A young and impatient stockbroker is willing to do anything to get to the top, including trading on illegal inside information taken through a ruthless and greedy corporate raider who takes the youth under his wing.
Bud Fox is a Wall Street stockbroker in early 1980's New York with a strong desire to get to the top. Working for his firm during the day, he spends his spare time working an on angle with the high-powered, extremely successful (but ruthless and greedy) broker Gordon Gekko. Fox finally meets with Gekko, who takes the youth under his wing and explains his philosophy that "Greed is Good". Taking the advice and working closely with Gekko, Fox soon finds himself swept into a world of "yuppies", shady business deals, the "good life", fast money, and fast women; something which is at odds with his family including his estranged father and the blue-collared way Fox was brought up. Written by
Murray Chapman <firstname.lastname@example.org>
Michael Douglas worked with a speech instructor on breath control to help him with the film's rapid-fire dialogue. Douglas was smoking 40 cigarettes a day at the time. See more »
At Bud's apartment, when his father shakes Gekko's lawyer's hand as the lawyer is about to leave, the editing on the handshake has one complete handshake (extend, shake, pull back) on Carl's line then just the lawyer pulling his hand back from the handshake on his line. The lawyer appears to be pulling back twice from a single handshake. See more »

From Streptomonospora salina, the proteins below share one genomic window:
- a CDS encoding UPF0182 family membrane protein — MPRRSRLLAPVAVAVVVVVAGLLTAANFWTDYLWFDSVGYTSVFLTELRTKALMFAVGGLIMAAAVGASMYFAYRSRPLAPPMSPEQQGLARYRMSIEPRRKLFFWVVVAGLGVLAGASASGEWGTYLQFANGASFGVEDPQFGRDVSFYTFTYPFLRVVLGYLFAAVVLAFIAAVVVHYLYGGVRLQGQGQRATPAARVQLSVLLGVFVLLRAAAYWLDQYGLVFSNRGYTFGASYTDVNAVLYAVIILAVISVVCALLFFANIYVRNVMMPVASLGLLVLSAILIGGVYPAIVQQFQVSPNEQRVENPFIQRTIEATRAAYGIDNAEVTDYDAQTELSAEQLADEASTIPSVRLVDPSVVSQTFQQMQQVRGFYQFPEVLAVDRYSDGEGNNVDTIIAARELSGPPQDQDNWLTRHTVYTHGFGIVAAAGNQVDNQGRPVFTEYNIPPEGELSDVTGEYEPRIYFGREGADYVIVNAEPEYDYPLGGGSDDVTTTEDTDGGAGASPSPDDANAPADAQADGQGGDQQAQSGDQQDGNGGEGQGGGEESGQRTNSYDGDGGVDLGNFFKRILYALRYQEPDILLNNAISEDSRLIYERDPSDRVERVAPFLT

[a crowd of businessmen stampede into an elevator]
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Wall Street (1987) is one of the films that defines the 80's American Lifestyle. A dog eat dog society fueled by greed, materialistic possessions, excess and drugs. People preying on others, a world of unscrupulous inside trading and the rise of yuppies. Oliver Stone is one of those film makers who knew the 80's inside out. People say John Hughes defined the 80's but Mr. Stone showed it's true side and it was ugly.
The film follows a low level day trader (Charlie Sheen) who strives to become a very powerful figure on Wall Street like his idol Gordon Geckko (Michael Douglas). To justify his rise to power, he uses his father (Martin Sheen) knowledge of the flight industry for his own personnel gains. He wants to get his foot into the door of the oily Geckko. Will he sell his soul for a quick buck? How far and fast will this rising star soar? To find these answers check out Wall Street.
This film was made immediately after Platoon. Stone made it clear that he wasn't going to let an Oscar winning malaise effect him. He explores the two fathers theme that he used in Platton and once again makes it work. A highly underrated film that has sadly been neglected by the mainstream audience. What makes it even sadder is the fact that it still applies today.
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